Research psychologists have known for years that certain facial expressions of emotion are easily recognized by people around the world. Sad faces and happy faces, for instance, are recognized with a high degree of accuracy, even by people who live in remote places and have had little or no contact with outsiders (Ekman and Friesen, 1971).

But what about the emoticons that people use when e-mailing, texting, or posting on Facebook? Is the ubiquitous "smiley face" interpreted as a happy face by people who do not communicate online?

In a study published this month in the Journal of Cross-Cultural Psychology, Japanese researchers tested the ability of people in different countries to recognize happy and sad human faces and happy and sad emoticons (Takahashi, Oishi, and Shimada, 2017). The researchers intentionally selected three countries—Japan, Cameroon, and Tanzania—that have different levels of Internet access. According to the World Bank, 94 percent of Japanese are Internet users. In Cameroon and Tanzania, the percentages are 21 percent and 5 percent, respectively.

The researchers recruited a few dozen volunteers in each country. The 30 Cameroonian participants were hunter-gatherers, farmers, and city dwellers. The 37 Tanzanian participants were farmers, herders, and city dwellers. The 24 Japanese participants were all university students in Tokyo. 

Each participant used a tablet device to look at and respond to 18 stimuli. Nine of the stimuli were real human faces that displayed a happy, sad, or neutral facial expression. The other nine stimuli were emoticons that displayed a happy, sad, or neutral expression according to one of three emoticon styles: smiley faces, Western style, or Japanese style.

Here are the nine emoticons used by the researchers.

Lawrence White
Source: Lawrence White

Notice the stylistic differences in the emoticons. The smiley faces are identical to each other except for the symbol used to depict the mouth. The same is true of the Western emoticons. The Japanese emoticons are identical to each other except for the symbols used to depict the eyes.

These cultural differences make sense in light of studies that have found that Westerners are more likely to focus on the shape of the mouth when deciphering emotions, while East Asians are more likely to focus on the shape of the eyes (for example, Yuki, Maddux, and Masuda, 2007).

In the three-nation study, each participant looked at the 18 stimuli and then used a slider control to rate the expressed emotion for each human face and emoticon. If the participant thought the expressed emotion was very sad, the participant was instructed to move the slider to the far right. If the participant thought the expressed emotion was very happy, the participant moved the slider to the far left.

The researchers discovered, as expected, that the emotions expressed by the human faces were easily recognized, and equally so by all three groups. Large differences, however, were observed in the ratings of the emoticons. The Japanese participants correctly deciphered all nine emoticons, but the Cameroonian and Tanzanian participants did not.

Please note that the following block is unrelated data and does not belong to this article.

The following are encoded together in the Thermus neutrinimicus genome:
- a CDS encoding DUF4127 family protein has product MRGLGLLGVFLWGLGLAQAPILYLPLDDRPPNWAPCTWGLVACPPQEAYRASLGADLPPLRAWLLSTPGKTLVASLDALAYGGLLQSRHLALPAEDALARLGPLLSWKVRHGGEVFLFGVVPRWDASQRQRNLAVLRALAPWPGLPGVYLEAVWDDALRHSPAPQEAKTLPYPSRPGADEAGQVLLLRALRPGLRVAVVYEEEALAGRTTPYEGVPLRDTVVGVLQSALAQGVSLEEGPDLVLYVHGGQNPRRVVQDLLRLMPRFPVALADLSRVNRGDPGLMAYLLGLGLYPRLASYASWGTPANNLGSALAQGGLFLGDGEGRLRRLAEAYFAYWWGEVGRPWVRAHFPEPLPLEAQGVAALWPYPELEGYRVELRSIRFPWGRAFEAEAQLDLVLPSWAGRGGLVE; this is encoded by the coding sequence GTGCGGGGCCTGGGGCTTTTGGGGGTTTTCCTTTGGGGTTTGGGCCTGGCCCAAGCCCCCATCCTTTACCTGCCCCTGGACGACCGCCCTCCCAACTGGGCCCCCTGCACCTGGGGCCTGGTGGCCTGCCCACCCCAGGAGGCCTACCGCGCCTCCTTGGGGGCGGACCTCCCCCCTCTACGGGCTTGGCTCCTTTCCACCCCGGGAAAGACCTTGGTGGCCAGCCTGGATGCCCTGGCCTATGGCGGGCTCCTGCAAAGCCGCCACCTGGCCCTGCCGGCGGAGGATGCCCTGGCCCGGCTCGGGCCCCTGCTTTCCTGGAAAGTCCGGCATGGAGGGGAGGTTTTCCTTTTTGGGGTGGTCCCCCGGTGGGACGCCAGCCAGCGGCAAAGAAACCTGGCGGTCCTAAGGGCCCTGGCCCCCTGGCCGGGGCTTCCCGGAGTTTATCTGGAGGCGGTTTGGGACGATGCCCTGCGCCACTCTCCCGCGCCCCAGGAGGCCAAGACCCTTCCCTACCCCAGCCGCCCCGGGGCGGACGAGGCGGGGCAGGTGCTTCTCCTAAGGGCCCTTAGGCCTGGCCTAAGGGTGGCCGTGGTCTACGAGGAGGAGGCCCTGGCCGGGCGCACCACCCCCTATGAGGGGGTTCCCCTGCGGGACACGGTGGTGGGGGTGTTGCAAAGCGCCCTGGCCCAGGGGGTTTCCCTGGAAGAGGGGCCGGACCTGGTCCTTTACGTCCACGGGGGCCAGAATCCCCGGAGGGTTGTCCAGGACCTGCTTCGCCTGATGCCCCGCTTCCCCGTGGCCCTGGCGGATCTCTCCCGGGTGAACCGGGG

Most of the Cameroonians rated the sad Japanese emoticon as "happier" than the happy Japanese emoticon. They rated all three Western emoticons as being on the "sad" half of the scale.

Most of the Tanzanians rated all three Japanese emoticons and all three Western emoticons as emotionally neutral, neither happy nor sad. They clearly weren’t familiar with Japanese and Western conventions.

Even the smiley face emoticons, which somewhat resemble actual facial expressions, were a mystery to the Cameroonian and Tanzanian participants. When looking at the happy and neutral smiley faces, they saw no difference in terms of expressed emotion—and the sad smiley face was rated as just a little bit sadder than the happy face.

In their paper, Takahashi, Oishi, and Shimada offered a simple, highly plausible explanation for their findings: Most people living in Cameroon and Tanzania have little or no experience with the Internet and online communication. As a result, they aren’t familiar with stylistic conventions and don’t understand what the emoticons represent.

The study used very small samples and should be considered an initial foray into the psychology of emoticons. Nevertheless, it’s safe to say that we can’t assume everyone will understand us if we use emoticons when we communicate with people in different countries.

References

Ekman, P., & Friesen, W. V. (1971). Constants across cultures in the face and emotion. Journal of Personality and Social Psychology, 17, 124-129.

Takahashi, K., Oishi, T., & Shimada, M. (2017). Is :-) Smiling? Cross-cultural study on recognition of emoticon’s emotion. Journal of Cross-Cultural Psychology, 48(10), 1578-1586.

Yuki, M., Maddux, W. W., & Masuda, T. (2007). Are the windows to the soul the same in the East and West? Cultural differences in using the eyes and the mouth as cues to recognize emotions in Japan and the United States. Journal of Experimental Social Psychology, 43, 303-311.

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